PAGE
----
Estimating the Cost of an Injury

Hidden dangers lead to hidden costs

Contractors don’t normally involve the estimating department in safety concerns except for those that affect the actual work of the estimator such as job site visits and the like. There is a much larger picture that does involve not only the electrical contracting industry but can also affect the estimators’ productivity and success rate.

Unless you have been living under a rock, you’ve likely heard about the effect of compensation rates as applied to the number of hours, which has become front-page news in many areas of the country. Recent articles in trade publications underline the threat that these costs can wreak havoc for some projects. On the positive side of this news, it would appear that NECA contractors probably have a lower loss rate than other sectors of the industry. The unfortunate fact is that when accidents are reported and the case is publicized, there is seldom any consideration for the safe firms; we’re all painted with the negative brush.

Workers’ compensation insurance rates have a finite effect on the bottom line of the firm and the final bid price. Like bonding costs and permit fees, these values were low in comparison to the other direct costs of an estimate. As things stand now, these costs can’t be taken for granted any longer and the estimator’s cost sheets needs to be current if the estimate is to be accurate.

Another cost factor that is part of the direct costs of a project are the other insurance rates that apply to field operations. While not as severe as workers’ compensation, the costs do mount up, and at times rebates may be omitted. These rebates are not of great consequence, but they do figure into the bottom line of the company and therefore the selling price of the job.

Aside from the costs, there are other factors that really can’t be quantified. One consideration often mentioned by the various construction users councils is the safety record of the various firms. The training of NECA employees should be looked at as a selling point. It is likely some of these points will make very little difference to an owner, but this is where the positive records of a firm should be used to the utmost.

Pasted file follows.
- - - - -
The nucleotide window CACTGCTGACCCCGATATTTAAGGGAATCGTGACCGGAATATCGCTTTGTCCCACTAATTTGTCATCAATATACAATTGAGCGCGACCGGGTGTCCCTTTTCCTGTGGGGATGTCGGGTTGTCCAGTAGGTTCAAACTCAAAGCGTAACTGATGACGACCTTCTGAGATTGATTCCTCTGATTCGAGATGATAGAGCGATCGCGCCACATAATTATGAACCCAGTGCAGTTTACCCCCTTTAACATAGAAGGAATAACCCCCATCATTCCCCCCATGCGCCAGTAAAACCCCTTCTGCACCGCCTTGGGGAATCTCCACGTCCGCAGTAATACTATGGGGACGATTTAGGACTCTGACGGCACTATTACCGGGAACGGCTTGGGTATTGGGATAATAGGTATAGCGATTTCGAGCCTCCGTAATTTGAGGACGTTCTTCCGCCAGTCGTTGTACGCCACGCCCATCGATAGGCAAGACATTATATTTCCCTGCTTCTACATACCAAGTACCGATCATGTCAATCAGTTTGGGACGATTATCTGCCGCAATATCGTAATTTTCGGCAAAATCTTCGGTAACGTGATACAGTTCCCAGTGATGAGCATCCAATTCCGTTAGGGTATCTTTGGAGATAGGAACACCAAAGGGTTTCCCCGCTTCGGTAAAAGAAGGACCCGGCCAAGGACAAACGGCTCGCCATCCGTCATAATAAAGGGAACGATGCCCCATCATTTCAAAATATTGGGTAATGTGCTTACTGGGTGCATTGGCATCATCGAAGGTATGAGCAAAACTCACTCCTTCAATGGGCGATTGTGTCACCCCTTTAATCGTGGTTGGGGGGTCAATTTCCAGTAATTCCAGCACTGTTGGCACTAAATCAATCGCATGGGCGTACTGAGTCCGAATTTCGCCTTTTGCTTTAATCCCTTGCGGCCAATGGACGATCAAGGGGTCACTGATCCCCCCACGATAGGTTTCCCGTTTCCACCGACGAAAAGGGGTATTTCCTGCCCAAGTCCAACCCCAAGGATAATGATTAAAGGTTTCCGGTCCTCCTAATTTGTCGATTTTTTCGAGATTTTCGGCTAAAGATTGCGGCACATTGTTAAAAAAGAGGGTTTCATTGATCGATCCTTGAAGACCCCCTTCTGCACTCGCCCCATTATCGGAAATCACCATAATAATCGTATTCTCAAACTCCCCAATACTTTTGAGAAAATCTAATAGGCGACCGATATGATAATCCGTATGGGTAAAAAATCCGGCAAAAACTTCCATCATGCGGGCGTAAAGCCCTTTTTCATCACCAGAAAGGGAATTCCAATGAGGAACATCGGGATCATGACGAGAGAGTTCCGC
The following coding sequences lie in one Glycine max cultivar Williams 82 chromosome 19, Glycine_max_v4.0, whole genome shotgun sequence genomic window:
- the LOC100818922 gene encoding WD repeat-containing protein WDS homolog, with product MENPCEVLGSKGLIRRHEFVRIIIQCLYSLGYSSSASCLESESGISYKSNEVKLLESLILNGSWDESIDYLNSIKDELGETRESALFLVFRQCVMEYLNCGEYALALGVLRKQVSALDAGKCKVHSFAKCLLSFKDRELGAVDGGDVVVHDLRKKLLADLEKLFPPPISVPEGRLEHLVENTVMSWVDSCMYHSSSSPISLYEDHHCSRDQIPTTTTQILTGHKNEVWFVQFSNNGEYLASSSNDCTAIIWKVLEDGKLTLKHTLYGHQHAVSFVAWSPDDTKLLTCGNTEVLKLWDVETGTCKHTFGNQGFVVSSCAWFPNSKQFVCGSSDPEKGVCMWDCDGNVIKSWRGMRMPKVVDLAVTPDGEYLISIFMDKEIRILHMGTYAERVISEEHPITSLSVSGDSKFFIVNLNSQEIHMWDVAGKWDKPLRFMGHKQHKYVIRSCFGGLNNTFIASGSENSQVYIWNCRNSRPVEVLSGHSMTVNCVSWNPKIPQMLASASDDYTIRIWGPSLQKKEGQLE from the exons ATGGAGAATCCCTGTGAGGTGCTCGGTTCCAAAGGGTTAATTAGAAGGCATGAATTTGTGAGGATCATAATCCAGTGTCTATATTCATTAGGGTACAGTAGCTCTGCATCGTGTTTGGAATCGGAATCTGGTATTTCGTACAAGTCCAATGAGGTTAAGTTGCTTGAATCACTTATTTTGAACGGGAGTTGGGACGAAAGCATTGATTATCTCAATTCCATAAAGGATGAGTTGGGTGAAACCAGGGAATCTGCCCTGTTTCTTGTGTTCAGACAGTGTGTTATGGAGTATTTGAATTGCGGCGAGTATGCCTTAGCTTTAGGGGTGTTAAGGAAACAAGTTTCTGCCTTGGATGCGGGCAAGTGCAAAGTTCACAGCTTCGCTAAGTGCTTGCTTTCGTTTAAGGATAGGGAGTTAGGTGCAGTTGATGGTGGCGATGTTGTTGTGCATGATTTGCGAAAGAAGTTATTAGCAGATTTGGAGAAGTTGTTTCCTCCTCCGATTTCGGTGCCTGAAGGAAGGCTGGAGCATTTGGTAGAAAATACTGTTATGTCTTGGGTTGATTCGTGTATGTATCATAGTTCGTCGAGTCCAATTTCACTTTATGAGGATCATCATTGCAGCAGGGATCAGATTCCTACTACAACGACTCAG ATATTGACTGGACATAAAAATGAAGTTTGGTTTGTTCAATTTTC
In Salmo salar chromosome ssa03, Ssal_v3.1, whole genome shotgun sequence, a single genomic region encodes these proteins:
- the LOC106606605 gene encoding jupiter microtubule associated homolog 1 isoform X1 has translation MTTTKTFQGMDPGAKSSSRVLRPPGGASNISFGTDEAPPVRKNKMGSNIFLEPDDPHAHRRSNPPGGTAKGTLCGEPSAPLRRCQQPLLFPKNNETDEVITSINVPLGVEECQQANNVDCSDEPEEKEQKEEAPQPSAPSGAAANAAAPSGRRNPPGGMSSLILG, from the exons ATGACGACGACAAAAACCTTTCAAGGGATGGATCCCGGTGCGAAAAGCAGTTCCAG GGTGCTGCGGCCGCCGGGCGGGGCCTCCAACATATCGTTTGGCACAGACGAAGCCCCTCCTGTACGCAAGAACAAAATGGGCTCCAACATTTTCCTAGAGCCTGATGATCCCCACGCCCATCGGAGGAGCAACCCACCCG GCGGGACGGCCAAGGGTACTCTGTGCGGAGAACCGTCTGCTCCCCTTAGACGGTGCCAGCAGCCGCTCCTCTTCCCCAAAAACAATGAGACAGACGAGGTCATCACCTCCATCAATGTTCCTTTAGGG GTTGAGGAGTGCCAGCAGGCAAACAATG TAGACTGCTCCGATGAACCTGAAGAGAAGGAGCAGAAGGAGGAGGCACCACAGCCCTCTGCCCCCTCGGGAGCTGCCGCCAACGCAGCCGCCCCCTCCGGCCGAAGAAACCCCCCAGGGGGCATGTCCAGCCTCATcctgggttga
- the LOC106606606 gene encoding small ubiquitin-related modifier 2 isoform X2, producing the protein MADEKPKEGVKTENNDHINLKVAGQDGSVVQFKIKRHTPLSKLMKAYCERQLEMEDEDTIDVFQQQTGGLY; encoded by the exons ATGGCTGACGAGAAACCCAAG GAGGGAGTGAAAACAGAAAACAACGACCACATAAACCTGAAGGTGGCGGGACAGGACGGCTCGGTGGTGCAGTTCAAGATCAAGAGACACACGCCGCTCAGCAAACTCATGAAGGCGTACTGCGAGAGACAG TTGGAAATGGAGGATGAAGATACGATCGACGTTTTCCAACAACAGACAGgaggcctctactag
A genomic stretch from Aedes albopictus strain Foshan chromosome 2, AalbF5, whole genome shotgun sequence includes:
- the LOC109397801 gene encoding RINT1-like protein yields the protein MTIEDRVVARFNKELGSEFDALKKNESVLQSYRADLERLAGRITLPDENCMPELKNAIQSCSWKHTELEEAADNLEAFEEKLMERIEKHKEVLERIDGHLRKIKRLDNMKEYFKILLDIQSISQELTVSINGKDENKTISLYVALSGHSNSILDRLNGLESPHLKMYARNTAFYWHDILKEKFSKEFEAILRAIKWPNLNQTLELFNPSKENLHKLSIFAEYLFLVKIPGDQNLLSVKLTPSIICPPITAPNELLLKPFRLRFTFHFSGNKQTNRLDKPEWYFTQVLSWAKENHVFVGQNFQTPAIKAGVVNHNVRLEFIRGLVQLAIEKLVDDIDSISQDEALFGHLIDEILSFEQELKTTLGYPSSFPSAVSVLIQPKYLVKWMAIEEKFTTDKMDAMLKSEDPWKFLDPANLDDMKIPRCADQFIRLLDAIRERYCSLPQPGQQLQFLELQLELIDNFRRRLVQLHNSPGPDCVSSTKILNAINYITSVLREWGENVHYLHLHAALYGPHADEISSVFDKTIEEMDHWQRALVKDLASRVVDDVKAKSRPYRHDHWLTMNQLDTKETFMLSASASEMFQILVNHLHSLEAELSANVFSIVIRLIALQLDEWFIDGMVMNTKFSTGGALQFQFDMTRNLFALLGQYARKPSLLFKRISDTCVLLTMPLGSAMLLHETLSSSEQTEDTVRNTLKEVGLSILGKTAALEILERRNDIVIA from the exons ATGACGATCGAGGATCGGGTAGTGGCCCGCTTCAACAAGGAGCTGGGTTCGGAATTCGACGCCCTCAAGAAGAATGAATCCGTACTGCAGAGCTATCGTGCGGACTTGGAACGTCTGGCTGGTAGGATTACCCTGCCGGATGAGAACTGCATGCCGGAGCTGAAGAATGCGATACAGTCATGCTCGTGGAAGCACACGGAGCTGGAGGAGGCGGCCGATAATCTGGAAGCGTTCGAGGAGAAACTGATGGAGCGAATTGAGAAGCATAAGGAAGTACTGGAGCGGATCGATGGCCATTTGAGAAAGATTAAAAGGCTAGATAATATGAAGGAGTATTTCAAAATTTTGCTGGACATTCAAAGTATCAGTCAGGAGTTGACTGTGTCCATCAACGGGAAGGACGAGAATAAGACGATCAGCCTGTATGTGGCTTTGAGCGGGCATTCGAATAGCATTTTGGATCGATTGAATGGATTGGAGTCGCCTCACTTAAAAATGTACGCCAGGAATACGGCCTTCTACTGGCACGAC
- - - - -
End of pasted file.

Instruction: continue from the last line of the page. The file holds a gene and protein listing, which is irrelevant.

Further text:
From personal experience, I have observed that most of the accidents labeled “electrically caused” are the effect of untrained or minimally trained, and inexperienced persons doing journey-level work for a contractor. While younger workers seem to be more exposed to these accidents, age isn’t the real factor; it is the training that makes the difference. The costs to a firm when there is a serious accident can be tremendous. Fines by OSHA are a small part of the costs. The interruption of production on the job and the outfall of key personnel being tied up to answer legal queries can seriously damage the ability of a firm.

Those that have had an opportunity to review general contractors’ contracts will be aware that there are safety concerns covered in these contracts. In most cases, these clauses are unilateral and not in favor of the subcontractor. Estimators need to become familiar with these clauses and produce an affirmative answer to questions that come up in negotiations. When undertaking the review of contracts, depend on the legal staff and insurance specialist to provide the answers. There are also industry publications and those of allied trades that can serve as a primer for the estimator.

If the firm for which you are working has a sales team, sales brochures and the like, make sure that it does mention the good safety record of the firm and the training the company provides. Further, boast of the training the workers have completed, the more the better. Although electricians like to project a tough image, when they are recognized for the additional training that helps to make them safer workers, it does mellow some of these “tough” folks.

Costs of safety programs must be recognized and recovered in some way. These costs should not be a reason to at least provide the free training available from your insurance company and industry suppliers.

NECA and IBEW can assist with safety concerns on many fronts, including classes and specific training. The material is out there. Contact your area chapter for handouts and sources for other safety items. Most are low cost but have stood the test of time. Safety pays; make an effort to understand the nuances. EC

DAVID is a professor of electrical technology at Long Beach (Calif.) City College, a consultant and an expert witness. He can be reached at 562.597.1877 or at


About the Author

Eric David

Freelance Writer
Eric David is a professor of electrical technology at Long Beach (Calif.) City College, a consultant and an expert witness. He can be reached at 562.597.1877 or at .

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